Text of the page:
Shades of Gray

I’m uncomfortable. I’ve been feeling anxious and I’ve suffered heavy bouts of doubt. It’s not a self-esteem issue. After six essays and a tough interview, I’m pretty sure HBS made a well-informed decision. But did I?

First, there are classes. Like a good student, I come every day armed with my case-closing insight. Then the class goes in a completely different direction. In no time, what I believed was insightful in solitary is suddenly moot. Not even wrong. Simply irrelevant. Or a moral value that I hold as indubitable is under debate, and I feel myself swaying. Oh, that’s uncomfortable.

Then there are the career discussions. Before HBS, I enjoyed being a consultant and I view it as a good long-term career. To my great satisfaction, I discovered my profile suggests I would be happy as a consulting firm officer. But one element suggests I might be happier as a journalist. Obviously, I have an interest in writing. But as a career? Hmmm. I’m not comfortable with that.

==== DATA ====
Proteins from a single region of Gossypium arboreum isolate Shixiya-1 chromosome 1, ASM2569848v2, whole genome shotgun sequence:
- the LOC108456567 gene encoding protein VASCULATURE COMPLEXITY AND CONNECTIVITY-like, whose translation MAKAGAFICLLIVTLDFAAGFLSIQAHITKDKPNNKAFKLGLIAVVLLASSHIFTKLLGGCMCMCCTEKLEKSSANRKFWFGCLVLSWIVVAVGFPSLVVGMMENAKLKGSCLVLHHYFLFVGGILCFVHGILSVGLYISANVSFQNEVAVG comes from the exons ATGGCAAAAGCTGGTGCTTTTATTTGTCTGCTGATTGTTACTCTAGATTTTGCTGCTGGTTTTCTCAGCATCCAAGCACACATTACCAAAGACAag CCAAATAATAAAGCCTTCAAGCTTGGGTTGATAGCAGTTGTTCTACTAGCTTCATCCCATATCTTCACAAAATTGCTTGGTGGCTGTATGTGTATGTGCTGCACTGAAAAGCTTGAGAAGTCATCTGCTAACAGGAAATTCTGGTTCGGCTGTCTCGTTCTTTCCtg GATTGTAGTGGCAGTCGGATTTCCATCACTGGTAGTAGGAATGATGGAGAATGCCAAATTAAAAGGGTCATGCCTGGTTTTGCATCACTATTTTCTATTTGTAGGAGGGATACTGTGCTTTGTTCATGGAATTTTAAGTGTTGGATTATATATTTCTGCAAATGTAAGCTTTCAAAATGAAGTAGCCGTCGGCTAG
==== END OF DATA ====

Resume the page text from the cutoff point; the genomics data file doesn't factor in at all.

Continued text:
In a desperate attempt to get some perspective, I looked back at my admissions essays. I put a lot of thought into what I wanted from this experience – am I getting it? In short, I said wanted an MBA to gain breadth and to facilitate my transition into management, and I wanted to go to HBS because of the case method and because alumni describe the HBS experience as “life-altering.”

Feeling comfortable isn’t there. Indeed, being stretched to gain breadth and change roles is uncomfortable stuff. The case method requires choosing one of many potential paths and following it through to outcomes. Many individuals with vastly different experiences, background and opinions drive the discussion. Like the business world where managers operate every day. And “life-altering” is, by definition, not about being comfortable.

I’m a satisfied customer. Uncomfortable, but satisfied.